Although ponds are common, there are few lakes in the archipelago and most are fairly small. Karluk Lake, the largest, covers only 14.7 square miles. These topographic characteristics reflect Kodiak’s glacial history. Most streams descend directly out of steep, glacially carved mountains into adjacent bays. Lakes and larger streams tend to occur in a few valleys not completely covered in ice during the last glacial epoch.
Elder Larry Matfay remembered ice fishing for steelhead on a frozen lake. Covered with a blanket, he would watch for fish through a small hole in the ice. The blanket blocked the sunlight, allowed him to see the fish, and kept the fish from spooking. As the fish began to swim by, he would use a leister—a multipronged spear—to capture it. Small fish lures carved from ivory and found in archaeological sites suggest that this practice may be quite ancient, perhaps more than two thousand years old.
Photo: Early morning at Olga Lake, 2005.
Kugyasiq aturtaaqa. - I use the net.
Alutiiqs captured salmon with a variety of tools. Streams were dammed with logs or stone weirs and the fish trapped behind them speared with special fish harpoons. Larger quantities of salmon, and perhaps herring and Dolly Varden, were captured with nets woven from nettle fiber and porpoise sinew. Each net was equipped with bark floats and stone sinkers-prehistoric versions of the cork and lead lines found on modern seines. Floats kept the top edge of the net on the water’s surfaces and sinkers weighted the bottom edge and helped to keep the net open. Large stone anchors secured the net to the riverbed or ocean floor.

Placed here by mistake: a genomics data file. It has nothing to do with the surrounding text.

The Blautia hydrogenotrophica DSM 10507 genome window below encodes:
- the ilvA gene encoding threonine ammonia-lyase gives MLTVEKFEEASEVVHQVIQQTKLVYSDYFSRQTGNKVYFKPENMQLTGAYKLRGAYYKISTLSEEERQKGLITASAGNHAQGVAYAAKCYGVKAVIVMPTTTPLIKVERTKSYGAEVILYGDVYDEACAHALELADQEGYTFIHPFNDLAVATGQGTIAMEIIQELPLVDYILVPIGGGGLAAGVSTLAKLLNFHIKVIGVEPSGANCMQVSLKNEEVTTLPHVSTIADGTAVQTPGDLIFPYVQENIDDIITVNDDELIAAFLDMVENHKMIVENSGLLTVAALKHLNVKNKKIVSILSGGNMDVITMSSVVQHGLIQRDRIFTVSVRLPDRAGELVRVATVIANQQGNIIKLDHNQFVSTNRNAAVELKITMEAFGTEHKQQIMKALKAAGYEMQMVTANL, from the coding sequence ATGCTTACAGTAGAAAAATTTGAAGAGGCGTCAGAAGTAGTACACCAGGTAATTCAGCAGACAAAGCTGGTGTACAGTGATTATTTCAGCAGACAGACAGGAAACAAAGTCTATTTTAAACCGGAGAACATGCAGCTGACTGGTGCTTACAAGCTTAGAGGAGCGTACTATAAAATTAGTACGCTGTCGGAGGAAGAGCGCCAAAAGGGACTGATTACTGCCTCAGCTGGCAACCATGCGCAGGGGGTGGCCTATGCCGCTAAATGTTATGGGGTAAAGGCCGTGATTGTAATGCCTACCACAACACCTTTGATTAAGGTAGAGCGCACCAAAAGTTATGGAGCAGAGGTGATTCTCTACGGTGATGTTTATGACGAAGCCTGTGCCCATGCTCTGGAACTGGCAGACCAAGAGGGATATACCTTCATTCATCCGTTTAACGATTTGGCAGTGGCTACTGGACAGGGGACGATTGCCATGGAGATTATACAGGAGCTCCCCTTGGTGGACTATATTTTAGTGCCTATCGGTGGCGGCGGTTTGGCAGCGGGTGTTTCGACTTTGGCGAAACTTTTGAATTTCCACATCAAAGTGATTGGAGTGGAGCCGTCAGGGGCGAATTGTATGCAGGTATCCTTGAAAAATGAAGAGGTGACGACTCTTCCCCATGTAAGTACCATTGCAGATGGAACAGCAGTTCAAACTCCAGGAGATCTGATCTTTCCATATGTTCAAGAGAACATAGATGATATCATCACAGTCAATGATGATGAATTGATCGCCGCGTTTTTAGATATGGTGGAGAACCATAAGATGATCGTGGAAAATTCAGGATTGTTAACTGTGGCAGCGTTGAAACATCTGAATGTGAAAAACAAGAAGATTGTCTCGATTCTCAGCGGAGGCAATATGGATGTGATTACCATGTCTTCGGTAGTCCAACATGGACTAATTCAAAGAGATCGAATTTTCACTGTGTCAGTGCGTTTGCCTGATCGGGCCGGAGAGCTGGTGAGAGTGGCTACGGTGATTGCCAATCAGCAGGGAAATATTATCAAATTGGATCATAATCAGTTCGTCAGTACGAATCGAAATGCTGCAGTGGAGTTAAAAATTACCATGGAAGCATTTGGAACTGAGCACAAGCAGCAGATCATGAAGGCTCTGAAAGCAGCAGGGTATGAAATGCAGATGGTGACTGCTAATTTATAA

Archaeological data illustrate that Alutiiqs began using nets about 3,800 years ago. Sites from this time period contain collections of stone sinkers-small, flat beach pebbles notched at either end. Why did Alutiiqs begin using nets? Some archaeologists believe that Kodiak’s population was rising and that people need to capture greater quantities of fish to feed their communities.
Photo: Men beach seining in Afognak Bay, ca. 1961. Chadwick collection.